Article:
Whoever would be great among you must be your servant, and whoever would be first among you must be your slave, even as the Son of Man came not to be served but to serve, and to give his life as a ransom for many. Matthew 20:26-28
Could it be that the disabled and the chronically ill serve best by being “weak” in the eyes of the world?
Could it be that God has worked through Anna and our other children to show Todd and me and the many around us that we all have a desperate need for Him in our lives? That realizing our need and seeking Him more than anything can actually give us everything we want but never quite get on our own?
Could seeing our frail and feeble selves bring us the peace so elusive when we try and make our own way through this landmine landscape of life?
Could letting go of ourselves and our kids and leaning on God really bring us our deepest joy?
I can say now, after twenty years—absolutely yes! Even in the depression, there’s joy. Because loving Anna and our sons with all our chronic needs has taught me total reliance on the King of kings. I’ve learned, day-by-day, that when there seems to be no other way, God always creates a way, bringing me to my knees in humble thanks and awe. Every time we recognize our poverty, we become prosperous because we’re finally open-hearted, open-minded, open-handed and open-willed enough to receive the riches of God’s grace.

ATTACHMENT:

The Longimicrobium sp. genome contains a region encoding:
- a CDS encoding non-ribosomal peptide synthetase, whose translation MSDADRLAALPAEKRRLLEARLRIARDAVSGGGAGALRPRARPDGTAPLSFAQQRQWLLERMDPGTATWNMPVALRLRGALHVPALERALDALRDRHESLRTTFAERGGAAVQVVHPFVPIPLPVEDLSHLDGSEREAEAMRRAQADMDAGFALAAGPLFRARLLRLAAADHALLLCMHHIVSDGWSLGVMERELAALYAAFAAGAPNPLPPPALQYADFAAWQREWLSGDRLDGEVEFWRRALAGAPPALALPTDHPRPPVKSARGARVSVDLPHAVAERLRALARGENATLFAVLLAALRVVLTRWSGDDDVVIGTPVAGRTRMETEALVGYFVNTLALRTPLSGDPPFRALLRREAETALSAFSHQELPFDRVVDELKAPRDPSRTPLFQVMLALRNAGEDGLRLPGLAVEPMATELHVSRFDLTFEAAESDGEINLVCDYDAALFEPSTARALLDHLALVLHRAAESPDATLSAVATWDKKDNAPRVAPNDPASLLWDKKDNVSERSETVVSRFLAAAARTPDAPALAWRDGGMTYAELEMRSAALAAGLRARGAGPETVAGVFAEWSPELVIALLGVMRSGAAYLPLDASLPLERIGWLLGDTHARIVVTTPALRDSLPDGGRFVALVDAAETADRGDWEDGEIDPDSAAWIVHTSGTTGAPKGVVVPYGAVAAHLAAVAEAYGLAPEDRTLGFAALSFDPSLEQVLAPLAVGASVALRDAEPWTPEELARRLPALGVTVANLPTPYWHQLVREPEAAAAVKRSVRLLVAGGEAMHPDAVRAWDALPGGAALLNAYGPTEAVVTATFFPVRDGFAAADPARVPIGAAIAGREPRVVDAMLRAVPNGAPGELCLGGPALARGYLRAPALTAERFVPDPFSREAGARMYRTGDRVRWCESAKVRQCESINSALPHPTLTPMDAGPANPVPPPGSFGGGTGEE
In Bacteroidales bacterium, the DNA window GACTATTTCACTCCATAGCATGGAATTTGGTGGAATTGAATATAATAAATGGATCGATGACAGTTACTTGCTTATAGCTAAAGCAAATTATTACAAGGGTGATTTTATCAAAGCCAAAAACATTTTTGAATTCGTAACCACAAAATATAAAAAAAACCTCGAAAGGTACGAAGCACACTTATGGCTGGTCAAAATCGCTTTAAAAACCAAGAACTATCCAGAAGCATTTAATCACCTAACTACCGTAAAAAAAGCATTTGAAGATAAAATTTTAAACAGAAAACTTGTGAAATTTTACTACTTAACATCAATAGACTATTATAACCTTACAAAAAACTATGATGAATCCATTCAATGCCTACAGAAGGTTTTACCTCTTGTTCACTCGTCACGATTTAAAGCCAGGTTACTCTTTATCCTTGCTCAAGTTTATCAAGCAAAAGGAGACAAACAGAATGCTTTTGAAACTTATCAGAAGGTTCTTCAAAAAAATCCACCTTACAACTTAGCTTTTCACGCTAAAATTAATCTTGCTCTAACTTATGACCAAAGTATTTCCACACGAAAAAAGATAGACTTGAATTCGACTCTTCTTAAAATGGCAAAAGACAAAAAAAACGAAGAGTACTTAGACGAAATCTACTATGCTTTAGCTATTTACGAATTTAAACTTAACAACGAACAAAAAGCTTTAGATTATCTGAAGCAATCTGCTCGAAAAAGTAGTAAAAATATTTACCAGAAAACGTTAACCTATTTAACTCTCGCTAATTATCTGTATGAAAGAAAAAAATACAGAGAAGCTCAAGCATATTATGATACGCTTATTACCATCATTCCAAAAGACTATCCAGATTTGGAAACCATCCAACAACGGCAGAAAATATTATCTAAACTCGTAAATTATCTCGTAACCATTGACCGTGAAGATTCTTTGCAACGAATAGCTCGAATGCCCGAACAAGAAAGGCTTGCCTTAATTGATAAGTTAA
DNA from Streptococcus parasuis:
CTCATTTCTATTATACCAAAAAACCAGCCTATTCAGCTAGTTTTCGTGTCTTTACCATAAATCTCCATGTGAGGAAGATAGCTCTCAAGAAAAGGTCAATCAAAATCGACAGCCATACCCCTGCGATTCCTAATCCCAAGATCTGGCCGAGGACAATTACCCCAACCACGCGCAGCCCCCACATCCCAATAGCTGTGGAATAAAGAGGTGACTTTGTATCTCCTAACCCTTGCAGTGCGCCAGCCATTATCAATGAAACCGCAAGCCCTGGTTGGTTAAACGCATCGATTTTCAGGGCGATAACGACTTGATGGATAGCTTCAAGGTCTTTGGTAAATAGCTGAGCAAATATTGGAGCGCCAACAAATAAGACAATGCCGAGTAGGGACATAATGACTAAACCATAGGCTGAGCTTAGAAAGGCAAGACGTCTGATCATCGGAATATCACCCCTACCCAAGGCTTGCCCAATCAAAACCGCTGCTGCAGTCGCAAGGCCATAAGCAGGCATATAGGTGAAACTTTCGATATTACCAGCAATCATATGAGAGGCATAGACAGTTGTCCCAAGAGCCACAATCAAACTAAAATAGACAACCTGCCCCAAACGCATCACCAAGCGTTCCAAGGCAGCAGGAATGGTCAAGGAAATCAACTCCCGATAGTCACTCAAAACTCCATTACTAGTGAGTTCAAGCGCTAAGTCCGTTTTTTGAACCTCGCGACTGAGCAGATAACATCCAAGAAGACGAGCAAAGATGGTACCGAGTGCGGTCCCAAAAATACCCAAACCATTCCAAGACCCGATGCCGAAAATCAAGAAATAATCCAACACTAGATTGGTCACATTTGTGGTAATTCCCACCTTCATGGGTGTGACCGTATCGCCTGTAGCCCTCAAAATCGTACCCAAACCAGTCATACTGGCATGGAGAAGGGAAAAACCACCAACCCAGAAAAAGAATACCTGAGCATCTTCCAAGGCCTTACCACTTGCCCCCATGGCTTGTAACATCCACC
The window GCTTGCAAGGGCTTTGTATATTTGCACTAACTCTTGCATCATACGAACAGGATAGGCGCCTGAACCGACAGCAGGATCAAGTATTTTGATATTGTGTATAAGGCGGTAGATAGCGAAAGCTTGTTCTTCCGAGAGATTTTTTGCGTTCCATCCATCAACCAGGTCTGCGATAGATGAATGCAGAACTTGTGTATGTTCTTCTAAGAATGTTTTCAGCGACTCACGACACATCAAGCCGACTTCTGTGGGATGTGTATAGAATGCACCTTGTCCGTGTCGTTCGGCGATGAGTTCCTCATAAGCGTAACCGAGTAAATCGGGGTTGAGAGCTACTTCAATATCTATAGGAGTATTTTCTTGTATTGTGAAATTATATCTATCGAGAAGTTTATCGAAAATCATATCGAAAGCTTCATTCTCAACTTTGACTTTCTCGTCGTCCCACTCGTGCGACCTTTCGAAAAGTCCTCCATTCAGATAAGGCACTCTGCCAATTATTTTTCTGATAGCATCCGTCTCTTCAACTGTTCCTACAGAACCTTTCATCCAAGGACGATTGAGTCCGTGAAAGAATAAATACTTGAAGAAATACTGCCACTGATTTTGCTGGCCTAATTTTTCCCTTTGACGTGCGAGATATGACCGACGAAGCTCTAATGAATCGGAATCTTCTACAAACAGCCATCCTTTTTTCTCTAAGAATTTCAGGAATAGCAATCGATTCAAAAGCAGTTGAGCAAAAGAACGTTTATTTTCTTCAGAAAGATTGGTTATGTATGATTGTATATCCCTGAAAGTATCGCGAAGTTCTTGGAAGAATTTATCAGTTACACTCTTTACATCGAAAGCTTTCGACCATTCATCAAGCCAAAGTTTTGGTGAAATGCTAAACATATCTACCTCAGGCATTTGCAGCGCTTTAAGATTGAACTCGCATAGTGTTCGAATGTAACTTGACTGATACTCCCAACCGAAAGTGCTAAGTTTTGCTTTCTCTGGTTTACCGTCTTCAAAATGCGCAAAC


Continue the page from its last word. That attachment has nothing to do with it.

Relying fully on God isn’t easy because Pride doesn’t die an easy death. But allowing Pride to be crucified opens heart and soul doors to the freedom and fulfillment all seek but never find apart from God. His ways are often a mystery, but His ways are our perfect destiny.
We’ve been trained up by God’s hard but merciful hand in this knit-together-by-Him family of five. And I’ve come to know, in the deepest part of my soul this one essential:
. . . we are more than conquerors through him who loved us. For I am convinced that neither death nor life, neither angels nor demons, neither the present nor the future, nor any powers, neither height nor depth, nor anything else in all creation, will be able to separate us from the love of God that is in Christ Jesus our Lord. Romans 8:37-39
God’s grace for us in Christ Jesus has sustained us thus far. And I believe that His grace for us all in Christ Jesus will carry us all, all the way Home.
Heather MacLaren Johnson
Psy.D. and Author
Heather and her husband, Todd, are parents of three adult children adopted from Russia with multiple, invisible, permanent special needs. They live on 44 rural acres in Wisconsin. Heather's greatest desire is to help other chronic emotional sufferers understand that no matter how wounded, we are all passionately loved by God. She blogs at True Life with God and is the author of Grace, Truth & Time: Facilitating Small Groups that Thrive.
Heather MacLaren Johnson
With this incredible resource you can learn to: lead through God's grace, create a space for spiritual growth and healing, empathize, listen and engage with those in pain, grow in prayer and compassion, foster hope and encouragement, and build small group communities that thrive.